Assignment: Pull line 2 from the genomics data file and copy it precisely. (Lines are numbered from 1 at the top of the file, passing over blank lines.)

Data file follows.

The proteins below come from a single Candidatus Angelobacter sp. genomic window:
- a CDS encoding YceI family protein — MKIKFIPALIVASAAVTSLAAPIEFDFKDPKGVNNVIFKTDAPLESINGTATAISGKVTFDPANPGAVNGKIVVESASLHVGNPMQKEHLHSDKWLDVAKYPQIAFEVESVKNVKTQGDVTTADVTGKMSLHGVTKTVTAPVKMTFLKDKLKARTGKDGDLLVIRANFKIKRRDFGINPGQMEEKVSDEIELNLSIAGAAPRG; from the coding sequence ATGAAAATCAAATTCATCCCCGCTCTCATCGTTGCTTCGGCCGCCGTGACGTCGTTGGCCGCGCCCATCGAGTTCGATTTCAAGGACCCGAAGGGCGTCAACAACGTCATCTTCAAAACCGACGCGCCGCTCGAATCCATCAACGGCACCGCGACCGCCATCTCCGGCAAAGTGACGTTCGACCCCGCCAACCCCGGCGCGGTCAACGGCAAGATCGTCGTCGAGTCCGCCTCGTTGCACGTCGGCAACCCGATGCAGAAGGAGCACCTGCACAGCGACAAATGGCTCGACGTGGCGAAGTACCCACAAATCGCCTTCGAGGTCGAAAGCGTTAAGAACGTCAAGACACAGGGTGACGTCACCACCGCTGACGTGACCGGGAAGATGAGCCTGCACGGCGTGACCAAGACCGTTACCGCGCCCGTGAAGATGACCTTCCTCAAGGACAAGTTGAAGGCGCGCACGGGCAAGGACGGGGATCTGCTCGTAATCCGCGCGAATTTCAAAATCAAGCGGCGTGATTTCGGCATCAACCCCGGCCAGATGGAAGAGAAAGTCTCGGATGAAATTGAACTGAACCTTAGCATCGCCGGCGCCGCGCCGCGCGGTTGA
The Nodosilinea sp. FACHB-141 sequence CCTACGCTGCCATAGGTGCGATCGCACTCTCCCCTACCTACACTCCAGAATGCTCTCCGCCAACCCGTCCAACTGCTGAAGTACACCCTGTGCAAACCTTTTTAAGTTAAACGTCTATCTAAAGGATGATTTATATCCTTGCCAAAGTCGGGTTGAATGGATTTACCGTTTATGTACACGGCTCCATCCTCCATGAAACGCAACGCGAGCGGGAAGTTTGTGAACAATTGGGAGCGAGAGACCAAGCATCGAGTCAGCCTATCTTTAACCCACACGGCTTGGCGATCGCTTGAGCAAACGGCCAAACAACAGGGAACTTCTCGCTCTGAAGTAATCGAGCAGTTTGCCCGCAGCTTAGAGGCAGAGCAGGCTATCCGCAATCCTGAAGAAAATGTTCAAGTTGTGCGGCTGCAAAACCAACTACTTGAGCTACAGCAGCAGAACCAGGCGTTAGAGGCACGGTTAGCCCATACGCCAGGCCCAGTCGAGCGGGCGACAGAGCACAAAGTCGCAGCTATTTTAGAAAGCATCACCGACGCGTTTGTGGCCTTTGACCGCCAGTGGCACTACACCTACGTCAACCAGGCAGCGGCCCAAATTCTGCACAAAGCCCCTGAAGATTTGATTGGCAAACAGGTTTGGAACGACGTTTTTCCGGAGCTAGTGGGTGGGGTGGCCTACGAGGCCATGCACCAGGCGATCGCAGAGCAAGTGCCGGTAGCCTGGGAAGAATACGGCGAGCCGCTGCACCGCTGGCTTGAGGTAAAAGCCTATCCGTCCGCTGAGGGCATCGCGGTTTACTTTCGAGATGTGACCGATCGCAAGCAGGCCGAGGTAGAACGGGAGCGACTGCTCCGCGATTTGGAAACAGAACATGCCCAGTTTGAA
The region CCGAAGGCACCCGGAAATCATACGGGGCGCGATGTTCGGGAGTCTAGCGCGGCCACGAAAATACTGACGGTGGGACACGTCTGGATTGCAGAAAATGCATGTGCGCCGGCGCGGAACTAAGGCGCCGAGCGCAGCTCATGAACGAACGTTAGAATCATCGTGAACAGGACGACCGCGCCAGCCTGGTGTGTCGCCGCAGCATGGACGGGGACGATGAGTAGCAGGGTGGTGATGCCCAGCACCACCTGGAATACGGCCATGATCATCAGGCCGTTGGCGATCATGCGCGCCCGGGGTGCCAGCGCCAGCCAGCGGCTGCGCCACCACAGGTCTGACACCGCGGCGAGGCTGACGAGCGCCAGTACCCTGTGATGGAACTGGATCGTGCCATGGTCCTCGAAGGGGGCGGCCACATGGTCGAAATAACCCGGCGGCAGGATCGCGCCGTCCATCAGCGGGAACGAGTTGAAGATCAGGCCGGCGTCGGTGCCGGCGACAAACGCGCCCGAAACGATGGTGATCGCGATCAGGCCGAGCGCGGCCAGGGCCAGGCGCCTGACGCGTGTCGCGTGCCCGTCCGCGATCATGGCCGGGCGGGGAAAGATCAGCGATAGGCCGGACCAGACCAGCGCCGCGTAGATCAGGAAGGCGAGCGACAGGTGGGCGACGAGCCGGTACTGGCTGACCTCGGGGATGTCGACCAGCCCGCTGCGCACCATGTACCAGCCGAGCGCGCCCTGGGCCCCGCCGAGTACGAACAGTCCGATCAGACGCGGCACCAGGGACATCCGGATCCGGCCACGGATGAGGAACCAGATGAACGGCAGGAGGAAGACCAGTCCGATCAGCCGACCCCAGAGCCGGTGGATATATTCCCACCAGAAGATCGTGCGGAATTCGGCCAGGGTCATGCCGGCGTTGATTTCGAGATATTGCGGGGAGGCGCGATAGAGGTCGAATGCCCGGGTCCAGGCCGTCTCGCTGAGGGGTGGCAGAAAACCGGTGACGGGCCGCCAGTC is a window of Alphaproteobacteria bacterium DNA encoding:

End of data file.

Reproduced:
- a CDS encoding YceI family protein — MKIKFIPALIVASAAVTSLAAPIEFDFKDPKGVNNVIFKTDAPLESINGTATAISGKVTFDPANPGAVNGKIVVESASLHVGNPMQKEHLHSDKWLDVAKYPQIAFEVESVKNVKTQGDVTTADVTGKMSLHGVTKTVTAPVKMTFLKDKLKARTGKDGDLLVIRANFKIKRRDFGINPGQMEEKVSDEIELNLSIAGAAPRG; from the coding sequence ATGAAAATCAAATTCATCCCCGCTCTCATCGTTGCTTCGGCCGCCGTGACGTCGTTGGCCGCGCCCATCGAGTTCGATTTCAAGGACCCGAAGGGCGTCAACAACGTCATCTTCAAAACCGACGCGCCGCTCGAATCCATCAACGGCACCGCGACCGCCATCTCCGGCAAAGTGACGTTCGACCCCGCCAACCCCGGCGCGGTCAACGGCAAGATCGTCGTCGAGTCCGCCTCGTTGCACGTCGGCAACCCGATGCAGAAGGAGCACCTGCACAGCGACAAATGGCTCGACGTGGCGAAGTACCCACAAATCGCCTTCGAGGTCGAAAGCGTTAAGAACGTCAAGACACAGGGTGACGTCACCACCGCTGACGTGACCGGGAAGATGAGCCTGCACGGCGTGACCAAGACCGTTACCGCGCCCGTGAAGATGACCTTCCTCAAGGACAAGTTGAAGGCGCGCACGGGCAAGGACGGGGATCTGCTCGTAATCCGCGCGAATTTCAAAATCAAGCGGCGTGATTTCGGCATCAACCCCGGCCAGATGGAAGAGAAAGTCTCGGATGAAATTGAACTGAACCTTAGCATCGCCGGCGCCGCGCCGCGCGGTTGA